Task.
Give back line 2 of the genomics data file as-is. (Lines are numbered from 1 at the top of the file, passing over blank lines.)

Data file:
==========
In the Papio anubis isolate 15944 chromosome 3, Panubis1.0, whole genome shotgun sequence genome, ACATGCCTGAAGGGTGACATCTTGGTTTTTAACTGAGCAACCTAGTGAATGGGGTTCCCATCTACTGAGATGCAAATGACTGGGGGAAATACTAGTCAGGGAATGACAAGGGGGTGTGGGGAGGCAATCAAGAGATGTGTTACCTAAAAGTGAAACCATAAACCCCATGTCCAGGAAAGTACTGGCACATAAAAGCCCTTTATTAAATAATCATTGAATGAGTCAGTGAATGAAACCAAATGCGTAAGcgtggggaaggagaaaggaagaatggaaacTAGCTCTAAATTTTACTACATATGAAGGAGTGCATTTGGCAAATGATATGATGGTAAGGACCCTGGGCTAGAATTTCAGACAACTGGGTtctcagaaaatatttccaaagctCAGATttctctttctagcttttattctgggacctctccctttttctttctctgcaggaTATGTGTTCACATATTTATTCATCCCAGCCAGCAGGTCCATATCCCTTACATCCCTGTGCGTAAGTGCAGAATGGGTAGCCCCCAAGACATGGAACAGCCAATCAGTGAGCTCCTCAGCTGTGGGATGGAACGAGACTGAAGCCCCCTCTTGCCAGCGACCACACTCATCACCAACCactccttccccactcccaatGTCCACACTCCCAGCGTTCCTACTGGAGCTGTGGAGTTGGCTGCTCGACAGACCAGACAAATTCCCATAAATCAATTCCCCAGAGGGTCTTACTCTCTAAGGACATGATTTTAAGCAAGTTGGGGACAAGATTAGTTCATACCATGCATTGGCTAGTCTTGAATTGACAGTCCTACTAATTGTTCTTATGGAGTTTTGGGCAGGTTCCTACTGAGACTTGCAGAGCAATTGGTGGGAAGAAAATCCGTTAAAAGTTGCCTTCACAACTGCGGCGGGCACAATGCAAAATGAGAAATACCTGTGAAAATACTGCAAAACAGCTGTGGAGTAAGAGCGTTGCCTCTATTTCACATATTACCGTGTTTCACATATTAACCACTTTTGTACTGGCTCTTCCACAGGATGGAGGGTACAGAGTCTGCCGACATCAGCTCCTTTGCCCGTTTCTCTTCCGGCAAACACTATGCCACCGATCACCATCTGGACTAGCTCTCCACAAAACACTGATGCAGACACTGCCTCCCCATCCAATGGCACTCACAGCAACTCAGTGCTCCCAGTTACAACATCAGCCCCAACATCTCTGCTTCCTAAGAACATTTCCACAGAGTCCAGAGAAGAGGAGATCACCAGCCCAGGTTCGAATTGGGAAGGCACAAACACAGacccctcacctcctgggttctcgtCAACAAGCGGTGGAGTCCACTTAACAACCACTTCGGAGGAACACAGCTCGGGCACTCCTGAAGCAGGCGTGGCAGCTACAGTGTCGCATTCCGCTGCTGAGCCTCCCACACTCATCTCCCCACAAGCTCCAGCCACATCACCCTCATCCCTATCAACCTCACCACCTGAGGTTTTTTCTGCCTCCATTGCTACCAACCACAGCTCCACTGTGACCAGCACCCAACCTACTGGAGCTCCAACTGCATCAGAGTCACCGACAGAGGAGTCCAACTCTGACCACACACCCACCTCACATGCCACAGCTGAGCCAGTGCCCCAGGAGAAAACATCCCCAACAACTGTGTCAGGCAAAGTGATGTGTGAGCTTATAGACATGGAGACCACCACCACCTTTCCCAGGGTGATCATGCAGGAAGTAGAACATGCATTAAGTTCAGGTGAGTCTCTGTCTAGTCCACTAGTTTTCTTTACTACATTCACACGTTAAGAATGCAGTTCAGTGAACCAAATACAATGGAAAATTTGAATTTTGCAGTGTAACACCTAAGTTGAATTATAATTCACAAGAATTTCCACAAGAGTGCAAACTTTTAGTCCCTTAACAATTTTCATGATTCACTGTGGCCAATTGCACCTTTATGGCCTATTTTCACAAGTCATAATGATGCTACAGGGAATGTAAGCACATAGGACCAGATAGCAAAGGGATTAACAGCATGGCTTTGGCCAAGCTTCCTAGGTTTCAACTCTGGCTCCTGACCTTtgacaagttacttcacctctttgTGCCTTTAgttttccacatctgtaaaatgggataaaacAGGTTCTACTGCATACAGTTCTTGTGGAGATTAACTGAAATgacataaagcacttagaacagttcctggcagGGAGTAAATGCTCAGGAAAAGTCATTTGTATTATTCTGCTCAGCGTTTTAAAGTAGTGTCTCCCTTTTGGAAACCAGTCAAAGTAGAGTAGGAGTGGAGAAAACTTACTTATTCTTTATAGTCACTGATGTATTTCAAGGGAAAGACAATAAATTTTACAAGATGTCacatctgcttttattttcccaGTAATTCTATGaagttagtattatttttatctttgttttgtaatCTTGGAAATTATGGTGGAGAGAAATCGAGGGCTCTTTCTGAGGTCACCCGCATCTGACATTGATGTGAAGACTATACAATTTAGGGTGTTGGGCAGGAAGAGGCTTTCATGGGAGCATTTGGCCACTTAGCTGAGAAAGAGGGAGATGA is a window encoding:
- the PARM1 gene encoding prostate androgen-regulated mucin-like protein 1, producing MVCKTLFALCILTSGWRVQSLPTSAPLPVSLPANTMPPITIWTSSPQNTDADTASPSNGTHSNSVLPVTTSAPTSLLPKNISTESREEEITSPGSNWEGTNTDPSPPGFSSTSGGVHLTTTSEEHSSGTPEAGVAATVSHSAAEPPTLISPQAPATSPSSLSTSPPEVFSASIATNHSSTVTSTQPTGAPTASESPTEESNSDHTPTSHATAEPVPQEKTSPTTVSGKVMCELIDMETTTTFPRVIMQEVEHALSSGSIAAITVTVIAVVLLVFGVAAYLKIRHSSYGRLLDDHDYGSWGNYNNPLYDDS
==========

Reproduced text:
- the PARM1 gene encoding prostate androgen-regulated mucin-like protein 1, producing MVCKTLFALCILTSGWRVQSLPTSAPLPVSLPANTMPPITIWTSSPQNTDADTASPSNGTHSNSVLPVTTSAPTSLLPKNISTESREEEITSPGSNWEGTNTDPSPPGFSSTSGGVHLTTTSEEHSSGTPEAGVAATVSHSAAEPPTLISPQAPATSPSSLSTSPPEVFSASIATNHSSTVTSTQPTGAPTASESPTEESNSDHTPTSHATAEPVPQEKTSPTTVSGKVMCELIDMETTTTFPRVIMQEVEHALSSGSIAAITVTVIAVVLLVFGVAAYLKIRHSSYGRLLDDHDYGSWGNYNNPLYDDS